When he appeared in the doorway, his brothers sat at a game table, studying a chess board. His brother, Nicholai, now seventeen, was faced off with their fifteen-year-old brother, Andrew. They seemed locked in an epic battle of wits and strategy, while their other brother watched in raptures. Alexai, Andrew’s twin, stood behind him and whispered little encouragements while they waited for Nicholai to make his next move. As the children of an English father and a Russian mother, they were fiercely competitive and passionate, but also well-mannered and gentlemanly… mostly. His brothers were still young and had that very male trait of being sometimes obnoxious. They would learn. Their father would see to that.
Henry cleared his throat and pasted a broad smile as he entered the room. “Well, it seems you are all sitting in the same position as when I left,” he teased. “Do you not do anything but play chess?”
His three brothers looked up at him and took all three seconds to stand clumsily from the game table and rush over to him. There was much slapping on the back and all sorts of questions thrown at him. He laughed as they seemed to fall over each other in their excitement. He held up his hands. “One at a time, boys. One at a time.”
“We did not think you would be home until next week!” Alexai said. “Dasha will be pleased.”
Henry looked around the room, frowning slightly. “Where is the little cherub, anyway?” he asked.
“Do not call me that anymore. I am not a baby,” Dasha said from the doorway. Henry turned, and she looked at him with a serious stare for a moment. However, she could not look so severe for long. A smile began tugging at the corners of her mouth, and soon it was blooming over her face.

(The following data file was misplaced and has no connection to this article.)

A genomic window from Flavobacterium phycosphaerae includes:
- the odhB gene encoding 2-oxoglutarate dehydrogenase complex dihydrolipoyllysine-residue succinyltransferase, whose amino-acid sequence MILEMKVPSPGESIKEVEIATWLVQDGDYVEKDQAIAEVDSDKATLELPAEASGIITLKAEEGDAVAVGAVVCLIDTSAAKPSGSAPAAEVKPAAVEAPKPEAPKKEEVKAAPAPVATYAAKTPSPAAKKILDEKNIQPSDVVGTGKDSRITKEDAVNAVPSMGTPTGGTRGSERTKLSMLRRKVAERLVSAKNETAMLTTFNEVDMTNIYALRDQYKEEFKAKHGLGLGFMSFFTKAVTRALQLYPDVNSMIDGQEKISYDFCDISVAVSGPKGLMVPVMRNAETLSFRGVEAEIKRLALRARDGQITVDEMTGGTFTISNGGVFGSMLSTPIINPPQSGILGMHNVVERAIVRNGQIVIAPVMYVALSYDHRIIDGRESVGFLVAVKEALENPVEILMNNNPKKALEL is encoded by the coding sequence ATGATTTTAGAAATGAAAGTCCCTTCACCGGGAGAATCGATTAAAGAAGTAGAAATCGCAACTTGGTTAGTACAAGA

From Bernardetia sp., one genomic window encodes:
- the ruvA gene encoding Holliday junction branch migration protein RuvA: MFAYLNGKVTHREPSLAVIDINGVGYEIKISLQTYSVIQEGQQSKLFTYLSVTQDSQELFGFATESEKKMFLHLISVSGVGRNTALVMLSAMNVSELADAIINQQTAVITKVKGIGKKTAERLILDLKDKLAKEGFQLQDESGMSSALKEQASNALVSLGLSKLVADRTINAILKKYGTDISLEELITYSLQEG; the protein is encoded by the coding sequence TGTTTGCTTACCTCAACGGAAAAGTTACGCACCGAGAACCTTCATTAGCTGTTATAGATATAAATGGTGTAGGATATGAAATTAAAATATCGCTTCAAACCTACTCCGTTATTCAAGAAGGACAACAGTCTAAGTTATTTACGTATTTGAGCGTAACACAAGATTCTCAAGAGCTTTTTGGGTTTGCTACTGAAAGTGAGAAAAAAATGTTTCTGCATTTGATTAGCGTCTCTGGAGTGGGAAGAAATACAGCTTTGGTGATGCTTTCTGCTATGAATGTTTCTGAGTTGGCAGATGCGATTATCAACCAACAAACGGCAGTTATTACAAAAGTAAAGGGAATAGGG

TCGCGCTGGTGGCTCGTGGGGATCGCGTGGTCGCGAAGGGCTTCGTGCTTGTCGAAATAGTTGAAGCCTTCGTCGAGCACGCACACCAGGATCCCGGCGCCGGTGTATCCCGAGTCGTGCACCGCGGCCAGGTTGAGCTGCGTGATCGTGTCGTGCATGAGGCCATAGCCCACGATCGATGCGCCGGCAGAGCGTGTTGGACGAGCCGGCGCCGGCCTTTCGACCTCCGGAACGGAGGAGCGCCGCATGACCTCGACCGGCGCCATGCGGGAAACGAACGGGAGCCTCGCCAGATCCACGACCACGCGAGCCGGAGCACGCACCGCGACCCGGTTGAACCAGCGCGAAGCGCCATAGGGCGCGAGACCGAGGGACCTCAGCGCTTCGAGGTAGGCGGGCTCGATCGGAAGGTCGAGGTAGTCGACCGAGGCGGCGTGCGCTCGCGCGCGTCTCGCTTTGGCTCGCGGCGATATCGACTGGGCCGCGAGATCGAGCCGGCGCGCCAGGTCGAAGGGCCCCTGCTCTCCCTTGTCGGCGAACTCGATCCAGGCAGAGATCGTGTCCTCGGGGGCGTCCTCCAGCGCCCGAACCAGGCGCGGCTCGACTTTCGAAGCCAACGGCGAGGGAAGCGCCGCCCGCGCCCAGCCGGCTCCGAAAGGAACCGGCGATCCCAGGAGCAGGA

Lovely Dasha. She was the youngest of the Briddley children, just thirteen, and was the only girl out of the lot. However, she had all her brothers wrapped around her little finger, especially Henry.
She rushed forward and sailed into his arms. He wrapped his arms around her middle, lifting her off the floor and spinning her around. “Oh, my little Dasha, you will always be a little angel to me. No matter when we are old and wrinkled, and neither of us has any hair left to speak of.”
Dasha slapped his arm playfully when he put her down. “You may be balding, but I assure you I intend to hang onto my hair.”
“Well, if nothing else, you can wear a wig like the French ladies used to do. Perhaps you will bring back the monstrous wigs from the last century.”
“I would rather that than go about with a scarf over my bald head.” She shot back, flipping her hair over her shoulders. She would never have to worry about baldness, although he would go on teasing her about whatever would get a rise. Dasha had the most beautiful, luscious black tresses, still allowed to wear it loose in soft ringlets about her shoulders. Soon, she would be all grown up, with her hair piled atop her head in elaborate styles and beautiful silk gowns–and he having to fend off the young men until the right one came along. Already she was a beauty with whom no one could compare, in his opinion.
He chucked her under the chin and continued with his teasing. “You would not be able to hold your head straight with all that weight on your neck. I daresay you would fall right onto your backside.”
Dasha walked a few feet away, turning to look over her shoulder at him. She stuck out her tongue, and he chuckled.
“Ahh, Henry, there you are! Jenson told us that you had just arrived. Why did you not send a letter ahead and tell us if you’re coming?” Henry turned as his mother entered the room, smiling her usual cold smile that never seemed to reach her eyes. She came over to him, turning her face so he could kiss her.